Professor Jo Williams, director of the Centre for Applied Developmental Psychology at the University of Edinburgh, said there was a trend of violence being normalised in the lives of the children who took part.

She added: “Some recounted violence towards animals carried out by other members of their household, suggesting their own acts of cruelty may be learned behaviours.

“Many children taking part had a negative view of themselves and struggled to control their behaviour.”

It is the first UK study to speak directly to children involved in harming animals in order to understand their perspectives.

The First Strike campaign aims to raise awareness and keep people and pets safe.

Gilly added: “It is well known that many factors can negatively impact a child’s behaviour which includes growing up in an abusive household, in an environment where violence is commonplace.

“Sadly, this can lead to animals becoming hurt, both intentionally and unintentionally, and should be seen as an early warning sign that a child and household needs help.

“We are calling on all agencies that work in our local communities to recognise this link.”

Anyone in an abusive relationship who is concerned about their own or their pets well-being should contact the SSPCA’s confidential helpline on 03000 999 999. It is open from 7am to 9pm every day.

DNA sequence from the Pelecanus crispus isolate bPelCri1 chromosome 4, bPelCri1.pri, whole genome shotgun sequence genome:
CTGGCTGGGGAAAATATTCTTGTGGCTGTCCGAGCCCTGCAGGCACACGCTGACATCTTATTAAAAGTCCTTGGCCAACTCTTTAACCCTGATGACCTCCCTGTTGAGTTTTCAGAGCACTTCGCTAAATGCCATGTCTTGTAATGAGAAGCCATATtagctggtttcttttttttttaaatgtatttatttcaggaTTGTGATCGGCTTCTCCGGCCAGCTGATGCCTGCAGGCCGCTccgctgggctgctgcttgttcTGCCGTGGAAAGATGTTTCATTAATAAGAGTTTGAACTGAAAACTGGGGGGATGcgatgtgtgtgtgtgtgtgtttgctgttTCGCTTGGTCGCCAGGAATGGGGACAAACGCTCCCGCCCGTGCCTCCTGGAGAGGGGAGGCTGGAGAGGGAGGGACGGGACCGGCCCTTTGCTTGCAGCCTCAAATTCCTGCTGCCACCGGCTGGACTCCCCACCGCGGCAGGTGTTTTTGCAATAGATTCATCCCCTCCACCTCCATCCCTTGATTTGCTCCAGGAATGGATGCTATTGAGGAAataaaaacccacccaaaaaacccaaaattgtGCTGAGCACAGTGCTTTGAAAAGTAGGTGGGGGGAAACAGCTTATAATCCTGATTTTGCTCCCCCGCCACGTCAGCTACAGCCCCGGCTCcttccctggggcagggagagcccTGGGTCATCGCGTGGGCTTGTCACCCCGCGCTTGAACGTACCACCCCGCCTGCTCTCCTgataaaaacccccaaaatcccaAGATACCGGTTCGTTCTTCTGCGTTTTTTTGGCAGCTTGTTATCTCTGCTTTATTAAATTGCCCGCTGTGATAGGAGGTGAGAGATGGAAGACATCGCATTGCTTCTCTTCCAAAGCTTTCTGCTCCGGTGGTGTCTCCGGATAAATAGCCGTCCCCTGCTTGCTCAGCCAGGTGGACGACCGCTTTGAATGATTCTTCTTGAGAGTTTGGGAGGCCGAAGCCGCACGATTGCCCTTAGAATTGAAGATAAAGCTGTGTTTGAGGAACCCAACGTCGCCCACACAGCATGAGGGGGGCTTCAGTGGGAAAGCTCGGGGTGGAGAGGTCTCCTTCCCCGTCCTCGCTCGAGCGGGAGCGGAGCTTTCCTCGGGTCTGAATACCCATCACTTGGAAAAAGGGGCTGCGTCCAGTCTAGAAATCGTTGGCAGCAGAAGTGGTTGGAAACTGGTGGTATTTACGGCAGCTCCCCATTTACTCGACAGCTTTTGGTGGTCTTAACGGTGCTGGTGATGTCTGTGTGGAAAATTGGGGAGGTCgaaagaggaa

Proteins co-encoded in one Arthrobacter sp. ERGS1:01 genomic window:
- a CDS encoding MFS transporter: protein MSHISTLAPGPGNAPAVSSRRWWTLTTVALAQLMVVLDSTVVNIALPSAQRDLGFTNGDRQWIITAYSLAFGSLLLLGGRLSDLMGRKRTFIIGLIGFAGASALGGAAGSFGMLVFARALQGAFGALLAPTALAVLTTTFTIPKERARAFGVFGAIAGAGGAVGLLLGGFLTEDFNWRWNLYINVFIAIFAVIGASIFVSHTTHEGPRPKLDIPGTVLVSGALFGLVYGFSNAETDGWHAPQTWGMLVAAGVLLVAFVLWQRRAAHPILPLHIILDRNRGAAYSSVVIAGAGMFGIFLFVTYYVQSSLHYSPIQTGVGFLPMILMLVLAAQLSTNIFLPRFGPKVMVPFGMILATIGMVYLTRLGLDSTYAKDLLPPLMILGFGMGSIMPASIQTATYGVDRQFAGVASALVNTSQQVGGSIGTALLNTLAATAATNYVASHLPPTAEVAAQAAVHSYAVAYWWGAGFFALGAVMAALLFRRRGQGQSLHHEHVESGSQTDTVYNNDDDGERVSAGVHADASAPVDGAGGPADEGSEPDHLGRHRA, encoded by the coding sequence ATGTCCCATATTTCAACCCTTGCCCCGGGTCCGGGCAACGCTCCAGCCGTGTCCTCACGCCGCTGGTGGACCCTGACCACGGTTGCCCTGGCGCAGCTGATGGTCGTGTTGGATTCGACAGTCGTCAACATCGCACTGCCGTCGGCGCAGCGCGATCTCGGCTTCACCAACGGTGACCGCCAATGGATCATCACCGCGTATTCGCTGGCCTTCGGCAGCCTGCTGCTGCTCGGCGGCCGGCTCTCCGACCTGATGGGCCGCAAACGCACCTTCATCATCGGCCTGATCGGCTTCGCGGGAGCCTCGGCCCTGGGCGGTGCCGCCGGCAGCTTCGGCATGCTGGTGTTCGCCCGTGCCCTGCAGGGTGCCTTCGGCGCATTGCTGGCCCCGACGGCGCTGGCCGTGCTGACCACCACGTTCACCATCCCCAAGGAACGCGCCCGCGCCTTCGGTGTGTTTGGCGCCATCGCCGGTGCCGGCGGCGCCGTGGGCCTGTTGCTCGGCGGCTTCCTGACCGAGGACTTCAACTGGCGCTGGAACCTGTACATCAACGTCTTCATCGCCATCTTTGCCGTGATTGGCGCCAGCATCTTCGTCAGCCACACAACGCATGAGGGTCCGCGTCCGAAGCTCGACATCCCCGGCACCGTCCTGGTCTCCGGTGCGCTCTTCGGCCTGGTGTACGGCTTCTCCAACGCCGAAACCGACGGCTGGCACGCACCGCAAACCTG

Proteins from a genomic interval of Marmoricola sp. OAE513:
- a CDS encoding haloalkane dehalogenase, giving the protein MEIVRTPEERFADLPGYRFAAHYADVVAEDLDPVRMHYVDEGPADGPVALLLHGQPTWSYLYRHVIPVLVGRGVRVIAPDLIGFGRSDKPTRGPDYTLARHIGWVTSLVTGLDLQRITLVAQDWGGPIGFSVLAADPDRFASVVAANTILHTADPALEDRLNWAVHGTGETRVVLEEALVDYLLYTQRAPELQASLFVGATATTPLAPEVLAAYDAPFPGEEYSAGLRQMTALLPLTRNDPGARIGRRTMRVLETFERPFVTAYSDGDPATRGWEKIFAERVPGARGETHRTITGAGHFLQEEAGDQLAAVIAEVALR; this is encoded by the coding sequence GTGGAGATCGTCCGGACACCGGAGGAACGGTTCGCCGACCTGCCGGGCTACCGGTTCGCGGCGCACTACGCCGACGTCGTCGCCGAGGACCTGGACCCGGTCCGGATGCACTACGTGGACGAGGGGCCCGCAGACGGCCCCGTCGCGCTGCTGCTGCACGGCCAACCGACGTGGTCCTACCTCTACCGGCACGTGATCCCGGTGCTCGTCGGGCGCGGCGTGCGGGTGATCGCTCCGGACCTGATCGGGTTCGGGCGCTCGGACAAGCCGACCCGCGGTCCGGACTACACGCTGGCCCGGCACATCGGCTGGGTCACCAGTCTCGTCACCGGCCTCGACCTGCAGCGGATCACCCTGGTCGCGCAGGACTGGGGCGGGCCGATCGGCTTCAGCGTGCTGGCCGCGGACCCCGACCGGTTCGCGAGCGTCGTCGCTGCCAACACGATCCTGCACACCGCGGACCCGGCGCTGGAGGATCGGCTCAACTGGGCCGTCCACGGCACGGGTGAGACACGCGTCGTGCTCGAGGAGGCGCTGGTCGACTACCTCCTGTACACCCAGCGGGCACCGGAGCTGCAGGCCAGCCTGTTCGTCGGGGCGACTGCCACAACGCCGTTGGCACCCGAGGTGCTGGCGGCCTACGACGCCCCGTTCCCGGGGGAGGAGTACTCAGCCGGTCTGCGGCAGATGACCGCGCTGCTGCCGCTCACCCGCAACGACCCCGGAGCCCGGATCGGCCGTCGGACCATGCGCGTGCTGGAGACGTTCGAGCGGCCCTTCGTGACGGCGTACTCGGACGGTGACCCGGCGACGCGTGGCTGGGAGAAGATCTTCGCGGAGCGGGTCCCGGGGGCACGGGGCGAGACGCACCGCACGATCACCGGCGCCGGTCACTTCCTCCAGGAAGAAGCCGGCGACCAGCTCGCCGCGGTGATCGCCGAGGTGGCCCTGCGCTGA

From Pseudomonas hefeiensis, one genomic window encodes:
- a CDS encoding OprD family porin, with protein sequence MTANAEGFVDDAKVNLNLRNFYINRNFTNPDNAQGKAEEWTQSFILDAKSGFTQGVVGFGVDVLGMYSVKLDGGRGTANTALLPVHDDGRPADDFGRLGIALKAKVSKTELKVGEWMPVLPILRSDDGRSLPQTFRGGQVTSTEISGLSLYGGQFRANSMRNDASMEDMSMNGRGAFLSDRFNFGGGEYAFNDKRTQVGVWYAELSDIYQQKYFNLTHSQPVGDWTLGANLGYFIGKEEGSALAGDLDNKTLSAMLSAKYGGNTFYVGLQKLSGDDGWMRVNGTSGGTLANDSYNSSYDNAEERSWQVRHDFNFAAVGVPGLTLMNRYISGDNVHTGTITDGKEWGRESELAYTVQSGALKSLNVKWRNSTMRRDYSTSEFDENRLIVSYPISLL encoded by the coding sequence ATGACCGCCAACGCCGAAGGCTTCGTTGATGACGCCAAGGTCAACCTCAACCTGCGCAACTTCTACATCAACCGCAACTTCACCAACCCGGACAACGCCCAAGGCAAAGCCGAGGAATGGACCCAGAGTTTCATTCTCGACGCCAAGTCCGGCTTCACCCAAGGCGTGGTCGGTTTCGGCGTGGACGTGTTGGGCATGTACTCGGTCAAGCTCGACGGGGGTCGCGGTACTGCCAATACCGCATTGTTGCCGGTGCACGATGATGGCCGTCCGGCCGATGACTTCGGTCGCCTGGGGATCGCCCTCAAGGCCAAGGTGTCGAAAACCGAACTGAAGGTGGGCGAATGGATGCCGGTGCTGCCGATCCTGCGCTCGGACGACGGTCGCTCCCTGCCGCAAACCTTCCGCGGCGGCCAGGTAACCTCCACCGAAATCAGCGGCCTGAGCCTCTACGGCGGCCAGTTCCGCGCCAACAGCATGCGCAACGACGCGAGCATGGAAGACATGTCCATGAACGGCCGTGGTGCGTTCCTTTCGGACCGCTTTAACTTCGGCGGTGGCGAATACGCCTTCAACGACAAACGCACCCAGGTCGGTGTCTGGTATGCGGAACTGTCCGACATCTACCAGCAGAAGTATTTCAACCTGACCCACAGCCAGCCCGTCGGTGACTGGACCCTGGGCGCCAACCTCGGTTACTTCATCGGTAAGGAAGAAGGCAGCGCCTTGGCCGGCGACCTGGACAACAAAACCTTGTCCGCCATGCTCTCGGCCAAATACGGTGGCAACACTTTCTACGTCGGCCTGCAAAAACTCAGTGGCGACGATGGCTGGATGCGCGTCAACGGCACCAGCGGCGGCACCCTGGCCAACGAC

You can offer hope to animals

The Scottish SPCA is Scotland’s animal welfare charity and is wholly separate from the RSPCA, which only works in England and Wales.

A registered charity, it receives no government funding and relies on generous support from the public to carry out its vital work.

This includes the SSPCA animal helpline, which can be reached on 03000 999 999 and is open from 7am until 9pm every single day.

The SSPCA does not put healthy animals to sleep but instead looks after them at its rehoming centres across the country and wildlife centre at Fishcross.

Staff rescue domestic and wild animals and nurse them back to health before finding them loving new homes or releasing them back into the wild.

The charity also investigates cases of abuse across Scotland and is at the forefront of preventing cruelty to animals.

To receive seasonal information about how you can help wildlife thrive, along with useful tips on how to look after pets and top news stories, you can sign up for the SSPCA’s monthly newsletter at www.scottishspca.org.

While there, perhaps you could consider helping the charity.

Due to coronavirus,the SSPCA faces the prospect of losing up to 20 per cent of its annual income in 2020. However, it is still rescuing animals every single day. You can help save animals by pledging to become a monthly SSPCA supporter or making a one-off donation.

A spokesman said: “As Scotland’s emergency service for animals, we’re responding to more than 140 reports of animals in need every day throughout the pandemic.

“For just £5 a month, you can give hope to animals and make a real difference.”

To find out more, visit www.scottishspca.org/support.